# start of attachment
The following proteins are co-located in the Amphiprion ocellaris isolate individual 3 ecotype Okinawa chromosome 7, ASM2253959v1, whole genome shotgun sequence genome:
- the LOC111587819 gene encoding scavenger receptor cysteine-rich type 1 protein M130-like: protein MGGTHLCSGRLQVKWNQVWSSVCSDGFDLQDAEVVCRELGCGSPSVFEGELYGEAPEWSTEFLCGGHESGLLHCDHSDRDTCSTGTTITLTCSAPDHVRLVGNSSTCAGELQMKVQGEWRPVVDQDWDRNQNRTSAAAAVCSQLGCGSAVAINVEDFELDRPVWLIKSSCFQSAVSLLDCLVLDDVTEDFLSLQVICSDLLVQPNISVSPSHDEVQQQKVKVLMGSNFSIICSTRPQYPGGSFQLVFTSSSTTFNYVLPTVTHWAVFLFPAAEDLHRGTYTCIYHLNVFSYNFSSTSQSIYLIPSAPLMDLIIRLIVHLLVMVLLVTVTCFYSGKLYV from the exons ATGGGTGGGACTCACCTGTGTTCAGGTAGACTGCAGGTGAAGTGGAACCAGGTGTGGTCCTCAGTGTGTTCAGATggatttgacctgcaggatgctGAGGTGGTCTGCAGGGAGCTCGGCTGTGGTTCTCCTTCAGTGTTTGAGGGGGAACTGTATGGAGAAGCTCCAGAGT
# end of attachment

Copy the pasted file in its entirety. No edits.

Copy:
The following proteins are co-located in the Amphiprion ocellaris isolate individual 3 ecotype Okinawa chromosome 7, ASM2253959v1, whole genome shotgun sequence genome:
- the LOC111587819 gene encoding scavenger receptor cysteine-rich type 1 protein M130-like: protein MGGTHLCSGRLQVKWNQVWSSVCSDGFDLQDAEVVCRELGCGSPSVFEGELYGEAPEWSTEFLCGGHESGLLHCDHSDRDTCSTGTTITLTCSAPDHVRLVGNSSTCAGELQMKVQGEWRPVVDQDWDRNQNRTSAAAAVCSQLGCGSAVAINVEDFELDRPVWLIKSSCFQSAVSLLDCLVLDDVTEDFLSLQVICSDLLVQPNISVSPSHDEVQQQKVKVLMGSNFSIICSTRPQYPGGSFQLVFTSSSTTFNYVLPTVTHWAVFLFPAAEDLHRGTYTCIYHLNVFSYNFSSTSQSIYLIPSAPLMDLIIRLIVHLLVMVLLVTVTCFYSGKLYV from the exons ATGGGTGGGACTCACCTGTGTTCAGGTAGACTGCAGGTGAAGTGGAACCAGGTGTGGTCCTCAGTGTGTTCAGATggatttgacctgcaggatgctGAGGTGGTCTGCAGGGAGCTCGGCTGTGGTTCTCCTTCAGTGTTTGAGGGGGAACTGTATGGAGAAGCTCCAGAGT